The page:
According to osho, enlightenment is awakening from a dream. And samsara is like a dream. I think in suttas also it is said that what we experience as non-arya is actually an illusion(I hope I am right here).
So he says, as they say Siddharth Gautama cultivated these vows for 3 asankheya great aeons or in simpler terms, for unimaginable time…
…Bodhidharma says Bodhisattva made 3 vows,

  1. I want to put an end to all evils.
  2. I vow to cultivate all virtues.
  3. I vow to liberate all beings.

Asankheya means countless. It is like a dream. Life is said to be like dream for one who awakens to truth/nibbana, now one can dream for some hours or some years or for millions of years or for asankheyas of aeons. But essentially it was a dream.

These words of the Buddha(about 3 vows as Bodhisattva) are true. But regardless of them being true, they were not uttered by buddha, they were uttered by Siddharth Gautama(this inability to distinguish Siddhartha Gautama’s words from that of Buddha’s is what creates a problem). Here the three asankheya kalpas refer to the three poisoned states of mind. What is called asankhya in Sanskrit, we call it countless. Within these three poisoned states of mind are countless evil thoughts. And every thought lasts a kalpa. Such an infinity is what the Buddha meant by the three asankhya kalpas.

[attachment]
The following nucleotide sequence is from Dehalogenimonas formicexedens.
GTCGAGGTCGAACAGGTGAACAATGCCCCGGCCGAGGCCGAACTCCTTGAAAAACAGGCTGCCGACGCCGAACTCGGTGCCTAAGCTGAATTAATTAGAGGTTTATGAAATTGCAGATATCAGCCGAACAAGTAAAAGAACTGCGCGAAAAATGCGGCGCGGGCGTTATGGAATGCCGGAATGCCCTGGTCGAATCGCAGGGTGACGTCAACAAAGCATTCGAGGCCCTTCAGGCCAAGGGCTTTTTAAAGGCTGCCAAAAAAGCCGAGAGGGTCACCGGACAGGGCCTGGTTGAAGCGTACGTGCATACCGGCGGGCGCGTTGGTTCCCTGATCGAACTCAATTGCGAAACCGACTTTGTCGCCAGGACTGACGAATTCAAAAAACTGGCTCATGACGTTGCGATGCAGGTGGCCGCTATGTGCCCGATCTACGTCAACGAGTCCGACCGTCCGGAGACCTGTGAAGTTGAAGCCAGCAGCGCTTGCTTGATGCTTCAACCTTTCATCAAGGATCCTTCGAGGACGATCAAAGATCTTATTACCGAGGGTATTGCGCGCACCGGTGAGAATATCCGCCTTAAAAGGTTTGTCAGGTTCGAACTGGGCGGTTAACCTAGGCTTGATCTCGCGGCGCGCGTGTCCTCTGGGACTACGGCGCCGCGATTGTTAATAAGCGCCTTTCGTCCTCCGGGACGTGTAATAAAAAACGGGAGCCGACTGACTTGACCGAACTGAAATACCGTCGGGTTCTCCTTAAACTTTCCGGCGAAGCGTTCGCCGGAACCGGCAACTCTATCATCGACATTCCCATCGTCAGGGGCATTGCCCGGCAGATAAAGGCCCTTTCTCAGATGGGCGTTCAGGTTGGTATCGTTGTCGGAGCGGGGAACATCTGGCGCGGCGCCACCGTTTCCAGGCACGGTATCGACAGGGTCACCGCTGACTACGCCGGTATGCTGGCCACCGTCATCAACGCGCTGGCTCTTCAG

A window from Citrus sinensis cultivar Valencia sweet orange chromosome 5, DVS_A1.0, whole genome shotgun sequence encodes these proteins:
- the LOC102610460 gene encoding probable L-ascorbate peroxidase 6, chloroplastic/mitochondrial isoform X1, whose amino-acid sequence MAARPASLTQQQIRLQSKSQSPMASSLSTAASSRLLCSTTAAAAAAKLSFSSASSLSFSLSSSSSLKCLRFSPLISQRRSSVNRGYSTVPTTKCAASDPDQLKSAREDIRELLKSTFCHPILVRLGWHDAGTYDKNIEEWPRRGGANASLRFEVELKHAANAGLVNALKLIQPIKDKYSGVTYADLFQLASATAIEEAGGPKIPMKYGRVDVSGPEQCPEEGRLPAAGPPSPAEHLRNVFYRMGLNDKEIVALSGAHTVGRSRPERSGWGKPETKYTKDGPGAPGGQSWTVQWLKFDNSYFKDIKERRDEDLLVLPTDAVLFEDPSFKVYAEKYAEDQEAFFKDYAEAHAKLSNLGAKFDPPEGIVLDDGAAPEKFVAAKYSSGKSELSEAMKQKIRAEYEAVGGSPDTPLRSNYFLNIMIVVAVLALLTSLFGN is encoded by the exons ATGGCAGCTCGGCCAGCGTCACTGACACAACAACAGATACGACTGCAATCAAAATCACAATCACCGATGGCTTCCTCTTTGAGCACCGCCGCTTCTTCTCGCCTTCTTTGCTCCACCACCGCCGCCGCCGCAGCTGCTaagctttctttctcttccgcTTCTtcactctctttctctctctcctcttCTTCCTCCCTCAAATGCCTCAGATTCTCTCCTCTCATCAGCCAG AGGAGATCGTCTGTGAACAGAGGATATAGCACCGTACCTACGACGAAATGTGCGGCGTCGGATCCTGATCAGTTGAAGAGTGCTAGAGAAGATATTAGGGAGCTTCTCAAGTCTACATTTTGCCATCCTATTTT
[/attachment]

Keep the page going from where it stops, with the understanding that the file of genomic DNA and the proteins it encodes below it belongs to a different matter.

These three vows were maybe made by Siddharth Gautama before enlightenment that is, before becoming Buddha.
Practicing moral prohibitions to counter the poison of greed, he vowed to put an end to all evils. Practicing meditation to counter the poison of anger, he vowed to cultivate all virtues. And practicing wisdom to counter the poison of delusion, he vowed to liberate all beings.
And the six paramitas are for purifying the six senses. What they call paramitas, we call it means to the other shore. By purifying six senses of the dust of sensation, the paramitas ferry you across the river of affliction to the shore of enlightenment.

But they(the population for which Mahayana said to came into picture) didn’t understand the message of Buddha (theravada), they needed something to hold on and to continue samsara. A beautiful reason of compassion to continue the samsara. A beautiful reason to not awaken and continue sleeping. They couldn’t drop this mind, which is the cause of cyclic existence. So they created all the beautiful net around it.
This is what he said about Mahayana teachings. I don’t want to share his thoughts or anything like that, I am citing it just to respond in better way.

So like above I feel every other school other than THERAVADA actually arose only for the needs of people such as those in China or in any other area, who couldn’t understand teachings in their original form. So in that process most of them just misinterpreted most of the teachings or used them as they pleased.